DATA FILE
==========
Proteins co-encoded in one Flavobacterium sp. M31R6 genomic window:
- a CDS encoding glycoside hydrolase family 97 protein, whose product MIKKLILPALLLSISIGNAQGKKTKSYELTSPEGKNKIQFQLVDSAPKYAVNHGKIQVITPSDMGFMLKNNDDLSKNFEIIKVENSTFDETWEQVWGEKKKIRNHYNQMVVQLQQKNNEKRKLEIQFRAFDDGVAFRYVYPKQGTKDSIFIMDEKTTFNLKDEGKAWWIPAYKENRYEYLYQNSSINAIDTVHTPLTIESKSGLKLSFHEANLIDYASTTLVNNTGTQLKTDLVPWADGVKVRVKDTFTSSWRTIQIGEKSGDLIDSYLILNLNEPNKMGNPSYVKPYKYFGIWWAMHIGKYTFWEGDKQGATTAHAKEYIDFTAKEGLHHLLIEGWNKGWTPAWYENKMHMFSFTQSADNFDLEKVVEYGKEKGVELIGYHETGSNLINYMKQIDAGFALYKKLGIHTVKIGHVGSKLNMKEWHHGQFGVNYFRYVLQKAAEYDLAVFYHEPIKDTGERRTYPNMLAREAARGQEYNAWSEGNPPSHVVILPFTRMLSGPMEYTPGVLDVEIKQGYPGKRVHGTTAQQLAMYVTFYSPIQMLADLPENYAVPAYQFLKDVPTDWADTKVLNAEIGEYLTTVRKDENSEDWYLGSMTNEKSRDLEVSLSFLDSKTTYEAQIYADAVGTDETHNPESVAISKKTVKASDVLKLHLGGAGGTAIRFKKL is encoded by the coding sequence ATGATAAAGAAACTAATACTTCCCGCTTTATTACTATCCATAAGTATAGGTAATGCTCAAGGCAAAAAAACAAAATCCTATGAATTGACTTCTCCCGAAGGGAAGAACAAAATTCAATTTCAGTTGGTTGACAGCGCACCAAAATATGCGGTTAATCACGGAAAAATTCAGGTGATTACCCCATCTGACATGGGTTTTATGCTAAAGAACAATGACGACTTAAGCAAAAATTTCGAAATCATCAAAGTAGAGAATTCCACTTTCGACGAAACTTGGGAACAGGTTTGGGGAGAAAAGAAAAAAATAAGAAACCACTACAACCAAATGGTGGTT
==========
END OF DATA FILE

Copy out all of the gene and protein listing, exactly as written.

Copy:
Proteins co-encoded in one Flavobacterium sp. M31R6 genomic window:
- a CDS encoding glycoside hydrolase family 97 protein, whose product MIKKLILPALLLSISIGNAQGKKTKSYELTSPEGKNKIQFQLVDSAPKYAVNHGKIQVITPSDMGFMLKNNDDLSKNFEIIKVENSTFDETWEQVWGEKKKIRNHYNQMVVQLQQKNNEKRKLEIQFRAFDDGVAFRYVYPKQGTKDSIFIMDEKTTFNLKDEGKAWWIPAYKENRYEYLYQNSSINAIDTVHTPLTIESKSGLKLSFHEANLIDYASTTLVNNTGTQLKTDLVPWADGVKVRVKDTFTSSWRTIQIGEKSGDLIDSYLILNLNEPNKMGNPSYVKPYKYFGIWWAMHIGKYTFWEGDKQGATTAHAKEYIDFTAKEGLHHLLIEGWNKGWTPAWYENKMHMFSFTQSADNFDLEKVVEYGKEKGVELIGYHETGSNLINYMKQIDAGFALYKKLGIHTVKIGHVGSKLNMKEWHHGQFGVNYFRYVLQKAAEYDLAVFYHEPIKDTGERRTYPNMLAREAARGQEYNAWSEGNPPSHVVILPFTRMLSGPMEYTPGVLDVEIKQGYPGKRVHGTTAQQLAMYVTFYSPIQMLADLPENYAVPAYQFLKDVPTDWADTKVLNAEIGEYLTTVRKDENSEDWYLGSMTNEKSRDLEVSLSFLDSKTTYEAQIYADAVGTDETHNPESVAISKKTVKASDVLKLHLGGAGGTAIRFKKL is encoded by the coding sequence ATGATAAAGAAACTAATACTTCCCGCTTTATTACTATCCATAAGTATAGGTAATGCTCAAGGCAAAAAAACAAAATCCTATGAATTGACTTCTCCCGAAGGGAAGAACAAAATTCAATTTCAGTTGGTTGACAGCGCACCAAAATATGCGGTTAATCACGGAAAAATTCAGGTGATTACCCCATCTGACATGGGTTTTATGCTAAAGAACAATGACGACTTAAGCAAAAATTTCGAAATCATCAAAGTAGAGAATTCCACTTTCGACGAAACTTGGGAACAGGTTTGGGGAGAAAAGAAAAAAATAAGAAACCACTACAACCAAATGGTGGTT